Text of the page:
SO awesome! I've wanted to make these too — thanks so much for sharing this project and her blog with us!! :)

  5. Heather - says

    This is a completely awesome idea!! Love it – thanks for doing all the hard work to figure it out!

  6. ACAlvey says

    Heather, you just saved me SO much money! I was planning on buying these for a big project, and can't thank you enough!
    Thank you, Thank you, Thank you!

  7. Colin says

    Has anyone really tried this? i have been cooking leaves and wasting my gas all day trying to make these.

    I used the washing soda, and cooked it for 2 hours.
    i have have is crusty base that foamed and, and added more water the whole time. after 2 hours i tried another sites idea and that didnt work also.

    "this 'recipe' is the only one out of a million that have worked! " has a different measurements

    which do i use?

    anyone willing to help, thank you :)

    • Arie says

      This recipe did not work for me at first. HOWEVER, I remembered from biology that sometimes waxy leaves have an outer coating to help keep in moisture, which was further supported by the fact that my leaves filled up with the liquid in which they were being boiled. By removing a section of the leaf’s edge, I found that the leaf had three layers, a top membrane, a bottom membrane, and the middle skeleton and surrounding pulp. Once the top and bottom membrane were scraped off very gently with my fingernail, the pupl could be washed off of the skeleton by softly rubbing it off with my thumb. It was extremely tedious, and easy to mess up, but it got me the skeletons in the end. Hope that helps some.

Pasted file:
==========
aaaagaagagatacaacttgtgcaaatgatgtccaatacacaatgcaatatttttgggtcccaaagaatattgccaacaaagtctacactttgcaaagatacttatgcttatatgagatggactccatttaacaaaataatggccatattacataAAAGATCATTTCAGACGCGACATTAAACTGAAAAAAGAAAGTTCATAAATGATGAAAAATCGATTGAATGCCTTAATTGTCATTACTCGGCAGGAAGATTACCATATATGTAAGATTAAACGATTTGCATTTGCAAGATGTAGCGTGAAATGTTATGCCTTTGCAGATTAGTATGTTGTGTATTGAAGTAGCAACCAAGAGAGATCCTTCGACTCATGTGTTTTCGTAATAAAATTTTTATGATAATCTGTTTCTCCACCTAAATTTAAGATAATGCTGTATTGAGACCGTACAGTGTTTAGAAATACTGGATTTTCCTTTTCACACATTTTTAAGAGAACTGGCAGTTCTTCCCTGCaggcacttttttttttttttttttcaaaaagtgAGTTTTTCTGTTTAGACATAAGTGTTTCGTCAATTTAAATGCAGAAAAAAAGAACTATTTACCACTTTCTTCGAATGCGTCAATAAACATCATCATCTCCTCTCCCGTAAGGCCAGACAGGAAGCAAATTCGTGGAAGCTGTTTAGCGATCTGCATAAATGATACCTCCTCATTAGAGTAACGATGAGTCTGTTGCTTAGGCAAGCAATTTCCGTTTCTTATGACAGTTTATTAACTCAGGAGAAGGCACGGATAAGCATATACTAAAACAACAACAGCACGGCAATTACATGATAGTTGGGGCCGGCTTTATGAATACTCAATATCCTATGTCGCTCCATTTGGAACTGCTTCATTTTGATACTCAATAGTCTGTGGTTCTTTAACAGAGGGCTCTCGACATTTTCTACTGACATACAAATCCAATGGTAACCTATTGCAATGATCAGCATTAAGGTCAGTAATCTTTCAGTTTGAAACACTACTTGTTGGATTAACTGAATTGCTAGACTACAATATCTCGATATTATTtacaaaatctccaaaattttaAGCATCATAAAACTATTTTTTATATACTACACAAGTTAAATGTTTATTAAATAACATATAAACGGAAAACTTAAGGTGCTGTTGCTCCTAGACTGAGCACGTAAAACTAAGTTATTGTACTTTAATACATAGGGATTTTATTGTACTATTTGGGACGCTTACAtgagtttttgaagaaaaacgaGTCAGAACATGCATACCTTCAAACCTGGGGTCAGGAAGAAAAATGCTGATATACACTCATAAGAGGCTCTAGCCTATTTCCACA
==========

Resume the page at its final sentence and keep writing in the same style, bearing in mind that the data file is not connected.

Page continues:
8. Heather says

    The recipe is converted from teaspoons to cups. It's the same recipe. You can add more soda, as you add more water so your pot doesn't dry out. Also, what type of leaves are you using? I tried maple and they did not work nearly as well as the gardenia leaves. It's hard to see from your comment where the trouble might be. I have made a number of batches and it is time consuming.

    Heather @ The Other White House

  9. Heather says

    The bleach would probably work if you left the leaves alone long enough. The pH is roughly the same as the washing soda. I did try it, but I'm not that patient. The boiling helps to speed everything along. You need to break down the pulp. I did bleach a few in the end, to make them white. You could possibly take a scrubby sponge to the leaves and then try to soak them.

    Again, gardenia and magnolia have worked for me.

    HTH, Heather @ The Other White House

  10. chica says

    I love this idea and always wondered how to do it. Any ideas on how to use the finished product other then just framing them?

  11. says

    These are wonderful! I get really excited seeing your final product because I can only imagine how much something that simple would cost at retail price. Thanks!